Driving in some areas of Cyprus, we can see some skeletal buildings that "stand" there abandoned for many years and it makes us wonder why they were left there to rot. Of course, abandonment is perhaps their only common feature since each building carries its own history or most likely part of the history of its last or penultimate owner.
A common story of abandonment is when an entrepreneur developer falls into bankruptcy resulting in the incompletion of the building/renovation project. Bankruptcy can lead to restructuring with a financial institution which in turn either offers it for sale or holds it back for future sale when market conditions may be more favorable. If the person is already offering it for sale and it remains unsold for an extended period of time, then probably the appraisal of its value is wrong (high) in relation to the physical condition and the real possibilities of the property.
That is why the state should implement combined measures to encourage reconstruction and discourage inaction so that these cases disappear.
A less common story of abandonment is the fear that if the building is demolished then the (higher) building rate of the old - abandoned building will not be secured by the new development. How realistic is this fear?
The answer is "very realistic". You see, it is a common phenomenon over time that urban zones have been imposed or revised in such a way that the permitted building factor has been reduced compared to the past. This is particularly "striking" in the coastal areas of cities where before the implementation of Local Plans and tourist zones, development was more anarchic and with a higher building rate. The most methodical and guided development imposed by the Local Plans or the urban zones in general, reduced both the building factors and the allowed number of floors.
Therefore an old high-rise building, for example, of the 1960s, 1970s and 1980s cannot be reproduced today if demolished. So the owner keeps it with… "nails and teeth" bass and manages to give it new life with the old specifications.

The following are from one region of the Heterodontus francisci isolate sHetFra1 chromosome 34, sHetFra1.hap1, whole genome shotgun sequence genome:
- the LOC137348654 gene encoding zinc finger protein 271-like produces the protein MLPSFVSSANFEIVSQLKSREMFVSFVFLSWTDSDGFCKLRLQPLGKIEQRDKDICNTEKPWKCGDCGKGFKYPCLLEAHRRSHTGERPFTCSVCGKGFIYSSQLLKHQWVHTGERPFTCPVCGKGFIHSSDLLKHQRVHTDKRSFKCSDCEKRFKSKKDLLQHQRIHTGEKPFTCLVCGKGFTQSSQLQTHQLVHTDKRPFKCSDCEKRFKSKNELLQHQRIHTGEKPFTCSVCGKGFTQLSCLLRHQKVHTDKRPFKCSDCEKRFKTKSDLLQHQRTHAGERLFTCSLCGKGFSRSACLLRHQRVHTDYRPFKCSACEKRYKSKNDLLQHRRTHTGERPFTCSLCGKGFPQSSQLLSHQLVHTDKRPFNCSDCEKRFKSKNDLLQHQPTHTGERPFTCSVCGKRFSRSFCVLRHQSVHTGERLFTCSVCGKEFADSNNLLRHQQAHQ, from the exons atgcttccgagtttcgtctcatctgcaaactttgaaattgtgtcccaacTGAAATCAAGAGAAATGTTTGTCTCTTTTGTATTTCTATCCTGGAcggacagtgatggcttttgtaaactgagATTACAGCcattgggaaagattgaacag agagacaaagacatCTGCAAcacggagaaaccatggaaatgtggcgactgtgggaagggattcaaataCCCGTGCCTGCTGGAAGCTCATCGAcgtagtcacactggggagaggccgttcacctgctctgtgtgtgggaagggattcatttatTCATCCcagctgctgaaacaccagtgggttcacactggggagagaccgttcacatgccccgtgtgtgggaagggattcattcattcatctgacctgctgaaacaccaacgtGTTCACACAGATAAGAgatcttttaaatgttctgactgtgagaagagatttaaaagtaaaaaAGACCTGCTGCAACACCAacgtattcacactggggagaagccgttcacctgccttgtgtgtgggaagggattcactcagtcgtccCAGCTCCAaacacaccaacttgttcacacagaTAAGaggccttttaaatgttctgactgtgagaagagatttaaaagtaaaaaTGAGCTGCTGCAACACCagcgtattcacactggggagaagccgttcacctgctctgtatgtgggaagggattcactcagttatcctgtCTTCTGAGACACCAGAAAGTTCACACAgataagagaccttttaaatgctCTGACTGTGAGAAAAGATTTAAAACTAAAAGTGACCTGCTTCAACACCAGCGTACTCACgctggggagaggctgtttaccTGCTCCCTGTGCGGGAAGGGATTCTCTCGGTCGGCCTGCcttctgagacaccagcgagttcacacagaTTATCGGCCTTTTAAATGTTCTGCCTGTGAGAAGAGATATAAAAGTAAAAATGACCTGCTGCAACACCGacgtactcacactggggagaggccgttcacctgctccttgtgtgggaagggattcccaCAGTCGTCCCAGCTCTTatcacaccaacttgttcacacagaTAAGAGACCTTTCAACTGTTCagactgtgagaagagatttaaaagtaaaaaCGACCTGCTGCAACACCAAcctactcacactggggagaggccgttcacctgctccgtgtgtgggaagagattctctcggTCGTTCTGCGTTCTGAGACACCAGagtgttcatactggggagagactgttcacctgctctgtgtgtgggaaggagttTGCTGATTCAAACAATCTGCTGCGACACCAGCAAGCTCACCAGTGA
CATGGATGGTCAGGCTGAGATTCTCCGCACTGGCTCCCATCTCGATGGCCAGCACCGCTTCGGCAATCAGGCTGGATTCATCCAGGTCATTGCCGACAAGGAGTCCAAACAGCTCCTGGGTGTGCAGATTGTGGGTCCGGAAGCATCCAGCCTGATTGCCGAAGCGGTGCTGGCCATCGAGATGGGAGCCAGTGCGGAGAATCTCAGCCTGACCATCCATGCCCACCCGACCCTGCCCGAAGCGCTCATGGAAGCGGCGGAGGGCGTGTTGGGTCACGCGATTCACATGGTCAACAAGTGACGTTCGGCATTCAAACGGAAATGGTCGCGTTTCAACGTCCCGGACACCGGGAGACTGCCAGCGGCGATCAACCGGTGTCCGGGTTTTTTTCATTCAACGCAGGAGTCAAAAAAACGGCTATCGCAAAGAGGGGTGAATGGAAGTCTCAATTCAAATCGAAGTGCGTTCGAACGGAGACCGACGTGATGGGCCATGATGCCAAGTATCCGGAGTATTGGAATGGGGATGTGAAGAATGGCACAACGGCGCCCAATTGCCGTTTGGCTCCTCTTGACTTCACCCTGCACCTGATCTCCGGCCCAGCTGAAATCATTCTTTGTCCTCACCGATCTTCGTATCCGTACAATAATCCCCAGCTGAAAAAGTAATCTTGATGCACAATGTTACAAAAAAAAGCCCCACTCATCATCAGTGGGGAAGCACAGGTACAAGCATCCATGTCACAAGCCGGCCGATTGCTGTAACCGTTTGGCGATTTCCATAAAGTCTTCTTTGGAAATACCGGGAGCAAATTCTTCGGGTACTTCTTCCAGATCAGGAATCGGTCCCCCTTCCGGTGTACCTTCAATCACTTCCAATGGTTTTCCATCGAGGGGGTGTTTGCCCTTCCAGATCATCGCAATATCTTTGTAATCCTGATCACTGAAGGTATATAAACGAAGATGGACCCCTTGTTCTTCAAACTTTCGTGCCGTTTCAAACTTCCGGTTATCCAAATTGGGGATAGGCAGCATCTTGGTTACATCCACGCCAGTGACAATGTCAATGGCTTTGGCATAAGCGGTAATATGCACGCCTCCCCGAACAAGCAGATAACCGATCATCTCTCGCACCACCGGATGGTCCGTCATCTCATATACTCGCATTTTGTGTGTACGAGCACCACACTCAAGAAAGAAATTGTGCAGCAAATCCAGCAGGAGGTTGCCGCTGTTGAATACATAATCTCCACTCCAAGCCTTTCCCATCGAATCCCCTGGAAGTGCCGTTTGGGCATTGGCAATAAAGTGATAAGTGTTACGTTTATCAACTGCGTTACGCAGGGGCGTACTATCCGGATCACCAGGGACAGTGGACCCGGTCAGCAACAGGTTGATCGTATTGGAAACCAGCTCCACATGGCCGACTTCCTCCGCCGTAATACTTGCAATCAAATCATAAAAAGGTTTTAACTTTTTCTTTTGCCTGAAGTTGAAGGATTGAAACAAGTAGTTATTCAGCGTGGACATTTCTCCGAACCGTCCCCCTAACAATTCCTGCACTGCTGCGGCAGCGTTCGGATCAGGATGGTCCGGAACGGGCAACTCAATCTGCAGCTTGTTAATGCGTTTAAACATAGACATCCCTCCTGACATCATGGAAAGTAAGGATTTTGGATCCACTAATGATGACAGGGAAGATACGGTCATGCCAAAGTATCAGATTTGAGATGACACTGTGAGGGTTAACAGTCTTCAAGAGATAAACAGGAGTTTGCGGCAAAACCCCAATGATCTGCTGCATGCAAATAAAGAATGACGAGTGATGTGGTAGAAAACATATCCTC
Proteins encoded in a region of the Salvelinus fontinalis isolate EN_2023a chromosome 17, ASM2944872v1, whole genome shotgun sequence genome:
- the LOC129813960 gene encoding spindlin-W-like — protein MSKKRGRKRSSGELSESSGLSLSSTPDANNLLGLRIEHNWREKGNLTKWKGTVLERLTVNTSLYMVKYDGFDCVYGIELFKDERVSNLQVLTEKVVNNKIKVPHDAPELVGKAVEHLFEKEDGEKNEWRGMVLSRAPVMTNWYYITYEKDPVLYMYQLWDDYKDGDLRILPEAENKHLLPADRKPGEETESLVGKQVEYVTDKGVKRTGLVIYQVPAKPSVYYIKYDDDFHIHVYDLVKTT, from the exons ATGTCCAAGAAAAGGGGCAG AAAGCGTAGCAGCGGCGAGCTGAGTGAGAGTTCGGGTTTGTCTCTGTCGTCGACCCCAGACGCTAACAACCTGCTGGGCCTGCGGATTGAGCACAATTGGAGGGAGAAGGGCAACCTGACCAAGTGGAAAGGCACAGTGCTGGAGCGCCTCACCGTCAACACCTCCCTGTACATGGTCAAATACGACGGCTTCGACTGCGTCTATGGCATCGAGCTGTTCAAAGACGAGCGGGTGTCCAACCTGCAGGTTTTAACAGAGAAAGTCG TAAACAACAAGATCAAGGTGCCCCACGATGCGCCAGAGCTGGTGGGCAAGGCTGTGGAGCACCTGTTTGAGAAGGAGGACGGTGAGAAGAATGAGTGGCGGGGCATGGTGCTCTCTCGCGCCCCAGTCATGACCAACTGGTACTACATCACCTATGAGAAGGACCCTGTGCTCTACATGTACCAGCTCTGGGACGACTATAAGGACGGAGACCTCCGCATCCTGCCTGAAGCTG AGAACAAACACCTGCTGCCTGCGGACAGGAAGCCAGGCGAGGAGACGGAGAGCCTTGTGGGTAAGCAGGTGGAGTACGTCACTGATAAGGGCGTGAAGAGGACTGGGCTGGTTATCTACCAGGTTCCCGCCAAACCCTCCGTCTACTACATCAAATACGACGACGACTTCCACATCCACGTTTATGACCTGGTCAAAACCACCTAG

This obsession, of course, only has to do with some growth factor data, such as the building factor and the number of floors. Everything else has no real value. For example, the owner can not seriously claim that such a building is earthquake-proof because it was designed and built then. The conditions of design and construction were different then when the stress of only decades makes it unprotected today.
Such a building can receive an anti-seismic upgrade, it just requires a lot of money.
If the (theoretical) value of the building factor of the existing building is added to this, the solution as an investment option can be economically unprofitable, as a result it remains unclaimed/unsold. But the owner is usually in denial (fighting with the truth) and waiting.
The point, however, is that such buildings pose a risk to public safety and health, as there is no absolute way to insure them against illegal visitors, they are a source of rodents and other impurities, and we can not underestimate that their simple exposure to weather and their non-maintenance accelerates the negative alteration of their characteristics making them dilapidated.
These cases that are really dangerous today are not too many, but they are striking. But as long as things are left clean in the hands of the owners, the number of cases can increase. Although some decisions and measures have been taken from time to time, the results are not entirely satisfactory.
That is why the state should implement combined measures to encourage reconstruction and discourage inaction so that these cases disappear. For example, a regular deadline could be given within which the old building factor would apply if the project was redesigned and licensed, setting an additional regular horizon for the completion of the new project. If the first deadline expires, the right is lost, while if the project is between the first and second deadline, a high fine is imposed on the owner. Cases that are more complicated in terms of property could even be expropriated by the state. Until then, all of you - regardless of province - I'm sure you have at least one case in mind as you read this article.